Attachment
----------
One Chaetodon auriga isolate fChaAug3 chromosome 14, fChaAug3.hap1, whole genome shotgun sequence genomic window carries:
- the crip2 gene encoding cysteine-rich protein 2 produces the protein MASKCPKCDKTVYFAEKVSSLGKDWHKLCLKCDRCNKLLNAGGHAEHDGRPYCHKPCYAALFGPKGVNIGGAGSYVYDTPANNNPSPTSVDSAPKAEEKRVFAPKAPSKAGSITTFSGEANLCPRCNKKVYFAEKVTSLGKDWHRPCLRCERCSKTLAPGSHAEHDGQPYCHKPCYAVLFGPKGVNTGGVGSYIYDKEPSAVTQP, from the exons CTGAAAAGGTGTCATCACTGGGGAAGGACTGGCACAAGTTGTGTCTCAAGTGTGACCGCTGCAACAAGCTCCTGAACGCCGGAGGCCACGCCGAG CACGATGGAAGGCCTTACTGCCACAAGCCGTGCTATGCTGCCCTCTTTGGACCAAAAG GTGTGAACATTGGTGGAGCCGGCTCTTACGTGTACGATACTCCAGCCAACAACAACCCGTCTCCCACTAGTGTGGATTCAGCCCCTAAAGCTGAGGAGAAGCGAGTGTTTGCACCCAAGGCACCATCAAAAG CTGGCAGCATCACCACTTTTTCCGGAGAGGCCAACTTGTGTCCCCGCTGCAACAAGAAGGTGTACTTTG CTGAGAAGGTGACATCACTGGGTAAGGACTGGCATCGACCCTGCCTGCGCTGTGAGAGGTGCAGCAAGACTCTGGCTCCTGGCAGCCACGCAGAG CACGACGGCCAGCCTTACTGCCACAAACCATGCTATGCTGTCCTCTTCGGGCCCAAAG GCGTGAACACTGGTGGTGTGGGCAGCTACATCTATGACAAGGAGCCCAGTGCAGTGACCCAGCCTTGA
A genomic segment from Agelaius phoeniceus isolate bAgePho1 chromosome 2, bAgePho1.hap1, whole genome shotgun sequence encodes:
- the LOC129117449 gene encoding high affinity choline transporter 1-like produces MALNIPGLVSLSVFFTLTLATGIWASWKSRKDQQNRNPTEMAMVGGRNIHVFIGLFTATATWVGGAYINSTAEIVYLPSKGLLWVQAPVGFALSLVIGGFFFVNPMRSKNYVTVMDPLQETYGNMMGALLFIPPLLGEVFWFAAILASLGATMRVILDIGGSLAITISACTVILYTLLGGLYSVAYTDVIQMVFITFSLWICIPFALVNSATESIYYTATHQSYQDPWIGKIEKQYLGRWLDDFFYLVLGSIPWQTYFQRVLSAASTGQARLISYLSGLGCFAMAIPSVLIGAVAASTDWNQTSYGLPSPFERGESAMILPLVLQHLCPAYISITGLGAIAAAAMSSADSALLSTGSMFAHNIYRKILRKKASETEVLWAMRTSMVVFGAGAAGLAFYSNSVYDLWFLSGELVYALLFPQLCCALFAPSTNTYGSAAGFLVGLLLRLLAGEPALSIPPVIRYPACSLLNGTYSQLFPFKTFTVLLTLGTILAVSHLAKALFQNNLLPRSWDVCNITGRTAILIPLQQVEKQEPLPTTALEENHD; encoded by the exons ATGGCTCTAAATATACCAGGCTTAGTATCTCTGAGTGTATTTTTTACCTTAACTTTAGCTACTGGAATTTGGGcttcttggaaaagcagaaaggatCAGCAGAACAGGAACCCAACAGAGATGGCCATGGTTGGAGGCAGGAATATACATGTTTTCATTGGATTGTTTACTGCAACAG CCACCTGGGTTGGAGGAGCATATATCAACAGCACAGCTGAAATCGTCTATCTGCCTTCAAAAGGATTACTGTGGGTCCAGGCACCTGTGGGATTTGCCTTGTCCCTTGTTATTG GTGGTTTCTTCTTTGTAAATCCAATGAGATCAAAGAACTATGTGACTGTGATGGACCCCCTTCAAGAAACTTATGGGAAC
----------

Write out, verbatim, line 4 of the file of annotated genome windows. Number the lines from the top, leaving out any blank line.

- the LOC129117449 gene encoding high affinity choline transporter 1-like produces MALNIPGLVSLSVFFTLTLATGIWASWKSRKDQQNRNPTEMAMVGGRNIHVFIGLFTATATWVGGAYINSTAEIVYLPSKGLLWVQAPVGFALSLVIGGFFFVNPMRSKNYVTVMDPLQETYGNMMGALLFIPPLLGEVFWFAAILASLGATMRVILDIGGSLAITISACTVILYTLLGGLYSVAYTDVIQMVFITFSLWICIPFALVNSATESIYYTATHQSYQDPWIGKIEKQYLGRWLDDFFYLVLGSIPWQTYFQRVLSAASTGQARLISYLSGLGCFAMAIPSVLIGAVAASTDWNQTSYGLPSPFERGESAMILPLVLQHLCPAYISITGLGAIAAAAMSSADSALLSTGSMFAHNIYRKILRKKASETEVLWAMRTSMVVFGAGAAGLAFYSNSVYDLWFLSGELVYALLFPQLCCALFAPSTNTYGSAAGFLVGLLLRLLAGEPALSIPPVIRYPACSLLNGTYSQLFPFKTFTVLLTLGTILAVSHLAKALFQNNLLPRSWDVCNITGRTAILIPLQQVEKQEPLPTTALEENHD; encoded by the exons ATGGCTCTAAATATACCAGGCTTAGTATCTCTGAGTGTATTTTTTACCTTAACTTTAGCTACTGGAATTTGGGcttcttggaaaagcagaaaggatCAGCAGAACAGGAACCCAACAGAGATGGCCATGGTTGGAGGCAGGAATATACATGTTTTCATTGGATTGTTTACTGCAACAG CCACCTGGGTTGGAGGAGCATATATCAACAGCACAGCTGAAATCGTCTATCTGCCTTCAAAAGGATTACTGTGGGTCCAGGCACCTGTGGGATTTGCCTTGTCCCTTGTTATTG GTGGTTTCTTCTTTGTAAATCCAATGAGATCAAAGAACTATGTGACTGTGATGGACCCCCTTCAAGAAACTTATGGGAAC